I think rest and recovery are very general terms with multiple meanings. For some it's a shakeout run instead of a workout or moderately paced run. For others it means days off. Some measure by heart rate, fatigue, sleep patterns, etc. I go by my breathing. If I can hear myself breathing, it's not an easy run. It's simplistic but it works for me. I get minor niggles all the time. Right now I have a heel/Achilles thing. I have been taking care of it by carefully stretching and foam rolling my calf, gentle massage of the heel and foot, and icing the area. It's been perfectly manageable and has gotten better day by day, despite some serious training. Sometimes it takes reduced miles or even one or more days off, and when that's necessary I do it without delay. It's taken a while, but I've learned to differentiate between "good" pain and "bad" pain. It's an important distinction. I've been extremely lucky to mostly avoid injuries. I don't pretend to really know how (maybe it's just how I'm built!), but I have to believe that paying close attention to rest and recovery has at least helped to stop major problems before they start.

3. My body is awesome. For so many years, from a very young age, I hated my legs. I thought they were too big, and I really wanted my body to change. I never had a weight problem, so it was never an issue of needing to make a change for my health; it was complicated. I didn't start running to get the body I wanted, but when I started running, I started comparing myself to other runners and I wanted my body to be like theirs: lean and defined. Some of this was purely for vanity's sake and some was because I thought if I were skinnier I could be faster. Now VERY luckily for me, this never translated into an eating disorder. It so easily could have. But I didn't like what I saw in the mirror and in pictures of myself. Who does, right? I feel like just about everyone has this issue, in one form or another, no matter your body shape. I think for athletes, the issue can be become very sticky indeed because there is so much focus on the body and how it performs.

Same body, different angles, lighting, etc.
I still struggle with this. I still catch myself, when someone is taking my picture, angling my arms to make them look more defined, and sucking in my belly. I still look in the mirror and pinch and pull my jiggly underarms and bulgy waistline, wishing glumly for just a little bit of ab definition (I can get it if I suck in and flex really hard). I still look down at my legs when I'm running and feel dissatisfied because they seem enormous and can't go faster. I see pictures of others looking super fit and thin and think: I want to look like that, even though I know that it's an illusion born of camera angles, filters, and lighting. In fact, my foam rolling photo above is a great example of that--I didn't edit the photo, but yes, I did choose the one where my muscles were flexed just so. I don't think there's anything wrong with choosing flattering photos of oneself, but I never want to forget they represent a filtered reality. Lauren Fleshman's blog post about this issue from a few years ago is probably the best known writing on this topic as it relates to runners. So many people, especially women, responded to that post because it was such a relief to know that even a woman whose life revolves around her fitness still doesn't just look like that without some effort.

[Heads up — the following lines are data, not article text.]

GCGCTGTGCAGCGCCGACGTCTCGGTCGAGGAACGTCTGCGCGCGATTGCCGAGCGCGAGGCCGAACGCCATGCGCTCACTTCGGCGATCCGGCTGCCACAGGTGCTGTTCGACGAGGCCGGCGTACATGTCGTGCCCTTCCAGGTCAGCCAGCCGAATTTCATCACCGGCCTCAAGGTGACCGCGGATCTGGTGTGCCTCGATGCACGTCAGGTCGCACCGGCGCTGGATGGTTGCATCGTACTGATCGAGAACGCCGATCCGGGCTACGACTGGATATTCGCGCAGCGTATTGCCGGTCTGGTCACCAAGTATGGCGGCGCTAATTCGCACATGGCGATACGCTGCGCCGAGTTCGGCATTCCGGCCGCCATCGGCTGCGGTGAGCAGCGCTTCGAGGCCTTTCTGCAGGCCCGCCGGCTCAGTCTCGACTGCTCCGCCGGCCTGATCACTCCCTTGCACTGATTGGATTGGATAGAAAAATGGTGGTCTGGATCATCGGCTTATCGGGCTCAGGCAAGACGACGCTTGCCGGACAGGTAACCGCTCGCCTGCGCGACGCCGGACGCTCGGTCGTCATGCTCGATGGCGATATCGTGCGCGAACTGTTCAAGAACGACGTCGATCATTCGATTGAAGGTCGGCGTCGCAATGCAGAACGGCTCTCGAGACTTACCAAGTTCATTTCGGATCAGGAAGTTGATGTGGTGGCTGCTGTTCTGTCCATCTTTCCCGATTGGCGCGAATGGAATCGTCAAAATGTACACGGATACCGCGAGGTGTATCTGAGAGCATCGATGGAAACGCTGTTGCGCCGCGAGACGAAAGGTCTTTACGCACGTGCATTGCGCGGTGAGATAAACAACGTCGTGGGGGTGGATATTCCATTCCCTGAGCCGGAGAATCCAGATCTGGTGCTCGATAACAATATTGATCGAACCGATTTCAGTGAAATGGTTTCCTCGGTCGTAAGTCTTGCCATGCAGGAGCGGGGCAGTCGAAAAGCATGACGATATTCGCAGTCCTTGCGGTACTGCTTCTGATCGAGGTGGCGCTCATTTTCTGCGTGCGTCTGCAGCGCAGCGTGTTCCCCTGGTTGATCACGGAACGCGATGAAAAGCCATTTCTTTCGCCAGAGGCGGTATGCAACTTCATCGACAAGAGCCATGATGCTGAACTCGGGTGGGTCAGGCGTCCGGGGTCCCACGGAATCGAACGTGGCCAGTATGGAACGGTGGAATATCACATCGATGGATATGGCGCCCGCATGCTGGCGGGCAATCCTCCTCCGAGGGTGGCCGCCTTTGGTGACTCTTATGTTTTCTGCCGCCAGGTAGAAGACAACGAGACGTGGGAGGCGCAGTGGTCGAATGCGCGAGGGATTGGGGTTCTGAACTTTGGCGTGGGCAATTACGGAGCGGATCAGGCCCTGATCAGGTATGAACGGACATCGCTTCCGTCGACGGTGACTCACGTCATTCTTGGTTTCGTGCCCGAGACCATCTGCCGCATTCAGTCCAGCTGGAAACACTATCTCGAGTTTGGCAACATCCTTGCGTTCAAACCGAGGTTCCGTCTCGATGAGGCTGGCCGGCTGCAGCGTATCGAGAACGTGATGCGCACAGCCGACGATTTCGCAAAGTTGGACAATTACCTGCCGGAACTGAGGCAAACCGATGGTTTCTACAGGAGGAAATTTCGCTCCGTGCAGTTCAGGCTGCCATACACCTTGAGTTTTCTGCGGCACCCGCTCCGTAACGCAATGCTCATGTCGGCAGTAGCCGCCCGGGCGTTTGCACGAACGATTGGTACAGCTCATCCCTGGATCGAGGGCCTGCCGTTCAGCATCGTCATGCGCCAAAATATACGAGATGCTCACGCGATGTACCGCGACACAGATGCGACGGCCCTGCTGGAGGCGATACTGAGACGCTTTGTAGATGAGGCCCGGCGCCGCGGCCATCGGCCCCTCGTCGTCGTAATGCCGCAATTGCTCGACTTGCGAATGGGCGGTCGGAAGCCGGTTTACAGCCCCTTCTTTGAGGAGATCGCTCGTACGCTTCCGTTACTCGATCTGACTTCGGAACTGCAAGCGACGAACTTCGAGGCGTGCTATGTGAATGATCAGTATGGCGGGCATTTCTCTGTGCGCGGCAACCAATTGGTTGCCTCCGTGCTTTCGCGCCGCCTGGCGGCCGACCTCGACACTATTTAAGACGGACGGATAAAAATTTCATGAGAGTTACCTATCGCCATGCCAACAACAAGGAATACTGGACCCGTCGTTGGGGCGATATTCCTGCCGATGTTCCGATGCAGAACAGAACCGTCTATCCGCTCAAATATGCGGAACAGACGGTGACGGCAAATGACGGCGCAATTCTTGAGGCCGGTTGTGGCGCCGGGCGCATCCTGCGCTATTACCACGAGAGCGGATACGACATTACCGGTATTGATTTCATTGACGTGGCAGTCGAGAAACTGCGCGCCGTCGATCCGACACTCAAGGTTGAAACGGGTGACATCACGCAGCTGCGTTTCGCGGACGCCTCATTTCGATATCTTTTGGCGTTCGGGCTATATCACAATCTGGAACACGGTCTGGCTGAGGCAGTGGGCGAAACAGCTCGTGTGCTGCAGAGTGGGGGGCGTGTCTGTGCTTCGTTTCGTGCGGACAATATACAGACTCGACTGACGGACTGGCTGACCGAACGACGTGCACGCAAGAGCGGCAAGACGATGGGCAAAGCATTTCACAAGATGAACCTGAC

I know that I'm relatively thin (I mean, yes, I'm thin; I say relatively because I'm comparing myself to runners who are even thinner--duh, don't do that). I'm a size 6, 5 feet 5 inches tall, and generally weigh about 130 pounds. Objectively those are perfectly normal measurements in healthy ranges. But sometimes I feel huge. It's such a weird thing. I feel like I'm an unreliable narrator in a novel--like my own perceptions are untrustworthy. I've read blog and Instagram posts from women of every shape, and it seems many see the same flaws. And no matter how toned and fit and thin one gets, they see room for improvement. I feel that way too. I can't help it, but at least I can recognize it for what it is.

Mile 12 of 26 for the day--the moment
when I hit 30,000 miles.
I can't say I'm over these feelings and I don't pretend to have the answer to body image issues. But I've gotten better at accepting, loving, and being grateful for what I do have, which is a lot. What I've taken to doing is whenever I have these thoughts, I concentrate on what my body can DO, rather than stupid details about what it looks like. It looks fine. My legs WORK. They are powerful. I'm not the fastest but I can run faster than many, and as much as I want without getting injured. My legs climb mountains, make it through ultramarathons, run marathons and aren't sore the next day, and I hope, will run 100 miles in one day. My bones and tendons and sinews have stood the test of time and mileage. My body has been running for nineteen and a half years and has run 30,000 miles. These things are great and they make me happy. I'm proud of them. How can I hate my body when it is the reason I can do these things?

Here's to 30,000 more. :)